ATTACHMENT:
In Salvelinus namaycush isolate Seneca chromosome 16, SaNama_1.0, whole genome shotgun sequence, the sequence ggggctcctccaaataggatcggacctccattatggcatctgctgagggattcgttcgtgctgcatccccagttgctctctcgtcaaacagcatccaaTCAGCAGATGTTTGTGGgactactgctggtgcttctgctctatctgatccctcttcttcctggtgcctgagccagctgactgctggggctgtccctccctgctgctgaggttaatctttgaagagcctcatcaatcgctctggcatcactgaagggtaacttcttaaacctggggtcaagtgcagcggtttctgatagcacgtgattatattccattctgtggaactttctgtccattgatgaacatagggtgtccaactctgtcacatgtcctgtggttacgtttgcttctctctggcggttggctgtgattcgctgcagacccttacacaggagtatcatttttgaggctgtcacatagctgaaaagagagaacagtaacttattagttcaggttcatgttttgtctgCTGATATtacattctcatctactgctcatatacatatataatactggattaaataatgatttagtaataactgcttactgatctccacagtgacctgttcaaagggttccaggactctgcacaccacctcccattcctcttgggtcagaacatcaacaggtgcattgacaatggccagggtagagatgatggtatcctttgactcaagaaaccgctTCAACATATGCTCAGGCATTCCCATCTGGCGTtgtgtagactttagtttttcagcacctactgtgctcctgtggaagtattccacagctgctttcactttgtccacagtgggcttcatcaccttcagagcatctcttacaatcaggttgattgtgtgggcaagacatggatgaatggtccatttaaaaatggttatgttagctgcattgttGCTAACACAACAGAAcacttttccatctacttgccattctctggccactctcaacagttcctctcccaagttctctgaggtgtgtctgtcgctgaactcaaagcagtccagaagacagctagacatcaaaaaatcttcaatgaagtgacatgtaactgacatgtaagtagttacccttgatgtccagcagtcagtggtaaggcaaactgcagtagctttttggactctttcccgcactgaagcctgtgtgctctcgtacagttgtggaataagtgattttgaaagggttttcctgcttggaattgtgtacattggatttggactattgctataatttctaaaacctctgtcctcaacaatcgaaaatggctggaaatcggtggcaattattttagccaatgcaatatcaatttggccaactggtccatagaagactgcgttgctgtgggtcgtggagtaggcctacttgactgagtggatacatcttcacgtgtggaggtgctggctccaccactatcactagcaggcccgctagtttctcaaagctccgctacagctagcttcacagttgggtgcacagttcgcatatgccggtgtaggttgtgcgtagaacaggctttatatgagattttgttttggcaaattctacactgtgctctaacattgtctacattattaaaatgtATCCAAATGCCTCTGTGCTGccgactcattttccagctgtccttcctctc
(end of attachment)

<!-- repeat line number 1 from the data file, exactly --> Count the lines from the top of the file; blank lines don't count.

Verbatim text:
In Salvelinus namaycush isolate Seneca chromosome 16, SaNama_1.0, whole genome shotgun sequence, the sequence ggggctcctccaaataggatcggacctccattatggcatctgctgagggattcgttcgtgctgcatccccagttgctctctcgtcaaacagcatccaaTCAGCAGATGTTTGTGGgactactgctggtgcttctgctctatctgatccctcttcttcctggtgcctgagccagctgactgctggggctgtccctccctgctgctgaggttaatctttgaagagcctcatcaatcgctctggcatcactgaagggtaacttcttaaacctggggtcaagtgcagcggtttctgatagcacgtgattatattccattctgtggaactttctgtccattgatgaacatagggtgtccaactctgtcacatgtcctgtggttacgtttgcttctctctggcggttggctgtgattcgctgcagacccttacacaggagtatcatttttgaggctgtcacatagctgaaaagagagaacagtaacttattagttcaggttcatgttttgtctgCTGATATtacattctcatctactgctcatatacatatataatactggattaaataatgatttagtaataactgcttactgatctccacagtgacctgttcaaagggttccaggactctgcacaccacctcccattcctcttgggtcagaacatcaacaggtgcattgacaatggccagggtagagatgatggtatcctttgactcaagaaaccgctTCAACATATGCTCAGGCATTCCCATCTGGCGTtgtgtagactttagtttttcagcacctactgtgctcctgtggaagtattccacagctgctttcactttgtccacagtgggcttcatcaccttcagagcatctcttacaatcaggttgattgtgtgggcaagacatggatgaatggtccatttaaaaatggttatgttagctgcattgttGCTAACACAACAGAAcacttttccatctacttgccattctctggccactctcaacagttcctctcccaagttctctgaggtgtgtctgtcgctgaactcaaagcagtccagaagacagctagacatcaaaaaatcttcaatgaagtgacatgtaactgacatgtaagtagttacccttgatgtccagcagtcagtggtaaggcaaactgcagtagctttttggactctttcccgcactgaagcctgtgtgctctcgtacagttgtggaataagtgattttgaaagggttttcctgcttggaattgtgtacattggatttggactattgctataatttctaaaacctctgtcctcaacaatcgaaaatggctggaaatcggtggcaattattttagccaatgcaatatcaatttggccaactggtccatagaagactgcgttgctgtgggtcgtggagtaggcctacttgactgagtggatacatcttcacgtgtggaggtgctggctccaccactatcactagcaggcccgctagtttctcaaagctccgctacagctagcttcacagttgggtgcacagttcgcatatgccggtgtaggttgtgcgtagaacaggctttatatgagattttgttttggcaaattctacactgtgctctaacattgtctacattattaaaatgtATCCAAATGCCTCTGTGCTGccgactcattttccagctgtccttcctctc